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systems). Changes in the classification of expenditures over recent act budgets make it difficult to calculate precise figures for growth in outlays by function, but again the act displays the typical state pattern of very rapid growth in health (which has more than doubled since 1999–2000) and education (an increase over the same period of around 80%). Other areas that have grown rapidly, albeit from a much smaller base and hence less in absolute terms, include disability and community services, police, municipal services, and environment, sustainability, and land management. Growth in the last category partly reflects pressure on the act government to maintain the high-quality environment expected of an iconic planned capital by both residents and visitors. Table 1.4 provides an overview of act government revenue. The territory has a narrow revenue base. Like the states and Northern Territory, it is excluded from levying most of the major income and indirect taxes, such as the personal income tax, company tax, sales tax, excise tax, and so forth. And unlike several of the states, it has no access to mineral royalties or potentially large profits from commercial operations such as ports or electricity generation. Taxation comprises mainly a payroll tax and property taxes – namely annual rates and charges, a land tax, and a conveyancing duty (i.e., a stamp duty on property transfers). However, under the Constitution the act cannot charge a payroll tax in respect of federal government employees or levy rates on federal properties other than those used by Commonwealth-owned commercial enterprises or leased to the private sector (e.g., Canberra Airport). The impact of these restrictions is taken into account in the distribution of federal grants to the states and territories (see below). The next largest category of own-source revenue is sales of goods and services – essentially fees and charges for a wide range of services delivered to residents and businesses. Dividends and tax equivalents include payments of profits from the act authority responsible for water supply, sewerage, and electricity distribution as well as from land sales. The importance of the latter reflects continuing public ownership of all land in the act: “greenfield” development is managed by the act Land Development Authority, which pays a substantial dividend to the territory government. Again in common with the states and Northern Territory, the act is heavily dependent on federal government grants: over 40% of its budget is funded by federal transfers. The largest component (more than 60%) is the general revenue sharing grant, a transfer of income from the federal goods and services tax (gst), which is distributed to the states and territories in accordance with a formula recommended by the Commonwealth Grants Commission and incorporated in a formal intergovernmental agreement. These funds are untied and may be used at the act’s discretion. The act’s share of gst revenue was recently revised upward. This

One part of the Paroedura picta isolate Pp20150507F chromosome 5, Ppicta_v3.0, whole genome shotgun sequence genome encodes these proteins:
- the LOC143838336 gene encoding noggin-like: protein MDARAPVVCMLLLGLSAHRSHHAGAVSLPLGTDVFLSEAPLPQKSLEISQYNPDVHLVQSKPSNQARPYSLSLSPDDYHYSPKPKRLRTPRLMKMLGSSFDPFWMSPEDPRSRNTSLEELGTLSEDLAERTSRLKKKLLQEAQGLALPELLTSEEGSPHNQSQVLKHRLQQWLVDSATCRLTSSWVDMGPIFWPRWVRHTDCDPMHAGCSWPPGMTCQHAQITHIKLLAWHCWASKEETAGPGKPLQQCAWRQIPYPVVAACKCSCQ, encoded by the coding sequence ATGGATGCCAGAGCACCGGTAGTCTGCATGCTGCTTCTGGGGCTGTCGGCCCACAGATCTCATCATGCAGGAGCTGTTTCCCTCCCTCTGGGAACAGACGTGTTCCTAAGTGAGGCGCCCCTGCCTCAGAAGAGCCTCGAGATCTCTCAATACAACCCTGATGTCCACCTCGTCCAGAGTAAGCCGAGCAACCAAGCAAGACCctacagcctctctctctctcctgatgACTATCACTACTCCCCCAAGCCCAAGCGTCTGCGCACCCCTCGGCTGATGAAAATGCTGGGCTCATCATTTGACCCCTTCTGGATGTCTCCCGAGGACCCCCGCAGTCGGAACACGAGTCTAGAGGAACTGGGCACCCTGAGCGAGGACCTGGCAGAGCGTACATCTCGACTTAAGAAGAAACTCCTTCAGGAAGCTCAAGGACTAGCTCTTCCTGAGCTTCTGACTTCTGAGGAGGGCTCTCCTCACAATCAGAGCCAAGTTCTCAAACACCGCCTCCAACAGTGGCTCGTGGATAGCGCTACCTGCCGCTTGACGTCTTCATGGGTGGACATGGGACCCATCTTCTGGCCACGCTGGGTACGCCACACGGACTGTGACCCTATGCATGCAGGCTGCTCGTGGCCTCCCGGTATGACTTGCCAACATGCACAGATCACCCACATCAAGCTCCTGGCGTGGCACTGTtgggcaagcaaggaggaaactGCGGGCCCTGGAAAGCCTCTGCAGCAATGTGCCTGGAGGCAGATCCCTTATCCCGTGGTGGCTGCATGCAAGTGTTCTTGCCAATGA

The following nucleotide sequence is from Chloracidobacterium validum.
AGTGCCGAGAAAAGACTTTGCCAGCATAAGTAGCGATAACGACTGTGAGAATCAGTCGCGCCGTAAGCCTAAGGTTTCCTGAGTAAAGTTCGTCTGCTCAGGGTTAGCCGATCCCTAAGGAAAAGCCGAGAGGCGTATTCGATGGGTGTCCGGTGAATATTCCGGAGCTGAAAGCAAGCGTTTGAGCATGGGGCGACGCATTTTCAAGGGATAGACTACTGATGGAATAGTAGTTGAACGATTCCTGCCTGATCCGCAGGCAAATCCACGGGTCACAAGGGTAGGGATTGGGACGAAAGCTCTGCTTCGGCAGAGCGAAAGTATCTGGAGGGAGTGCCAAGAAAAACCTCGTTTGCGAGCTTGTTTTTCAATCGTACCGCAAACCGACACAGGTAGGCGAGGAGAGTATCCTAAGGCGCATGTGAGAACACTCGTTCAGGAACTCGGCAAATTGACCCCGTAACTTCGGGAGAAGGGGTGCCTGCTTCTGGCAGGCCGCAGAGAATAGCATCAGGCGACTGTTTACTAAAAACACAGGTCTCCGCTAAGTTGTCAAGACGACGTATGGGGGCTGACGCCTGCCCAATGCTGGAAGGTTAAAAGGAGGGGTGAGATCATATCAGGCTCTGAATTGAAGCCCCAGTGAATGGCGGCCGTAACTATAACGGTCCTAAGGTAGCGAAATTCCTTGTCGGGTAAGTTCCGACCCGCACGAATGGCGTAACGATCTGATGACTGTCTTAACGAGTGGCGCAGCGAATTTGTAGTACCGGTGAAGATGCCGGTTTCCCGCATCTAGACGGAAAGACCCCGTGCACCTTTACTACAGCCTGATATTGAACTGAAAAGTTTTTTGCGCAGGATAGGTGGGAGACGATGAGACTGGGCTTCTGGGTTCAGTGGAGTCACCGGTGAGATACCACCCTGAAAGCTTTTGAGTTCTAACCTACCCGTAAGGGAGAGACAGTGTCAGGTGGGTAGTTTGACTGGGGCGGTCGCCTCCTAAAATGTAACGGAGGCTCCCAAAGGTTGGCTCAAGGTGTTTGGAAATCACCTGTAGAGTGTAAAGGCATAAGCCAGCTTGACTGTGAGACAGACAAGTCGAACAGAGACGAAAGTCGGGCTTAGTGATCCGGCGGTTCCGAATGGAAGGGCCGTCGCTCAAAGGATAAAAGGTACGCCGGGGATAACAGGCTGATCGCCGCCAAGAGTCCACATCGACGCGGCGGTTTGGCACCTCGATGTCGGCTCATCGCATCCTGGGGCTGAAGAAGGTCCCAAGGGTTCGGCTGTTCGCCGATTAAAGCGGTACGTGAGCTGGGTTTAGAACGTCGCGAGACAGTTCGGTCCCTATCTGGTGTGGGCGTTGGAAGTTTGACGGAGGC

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Table 1.4 Australian Capital Territory: Projected revenue, 2007–08* Revenue source Taxation • payroll • conveyancing duty • property rates • land tax • other

Millions ($) 813.2 210.3 170.8 145.8 63.7 222.5

Australian government grants • gst revenue sharing • education • health • local government • other

1,130.7 741.6 138.4 127.2 53.8 69.7

Contributed assets Sale of goods and services Interest income Dividends and tax equivalents Other revenue

51.4 286.1 97.4 165.5 124.7

Total revenue

2,669.1

* Figures are in US dollars; AUD$1 = US$0.88. Source: act government, Budget Paper No. 3 (2007).

reflected a worsening of its revenue-raising capacity relative to those states that have received very large increases in mineral royalties. The balance of federal support comprises a series of special-purpose payments, chiefly for health and education. These are conditional grants, and the federal government has stated its intention to make them more performance-based in future. Matching territory expenditure is usually required, although not necessarily according to a fixed formula. Also included is a share of the pool of financial assistance grants paid to local governments across Australia. This amounted to some US$31 million in 2007–08. In addition, the act receives a special grant (US$21 million in 2007–08) to cover the cost of “national capital influences” on municipal expenditure – a contribution toward the cost of maintaining a high-quality urban environment and facilities that might not otherwise be provided, such as extensive parklands, and toward offsetting nonpayment of local rates on Commonwealth property. Borrowing by Australian governments, including the act, is regulated on a voluntary basis through the Australian Loan Council. The council was established under the Financial Agreement Act of 1927 to manage the call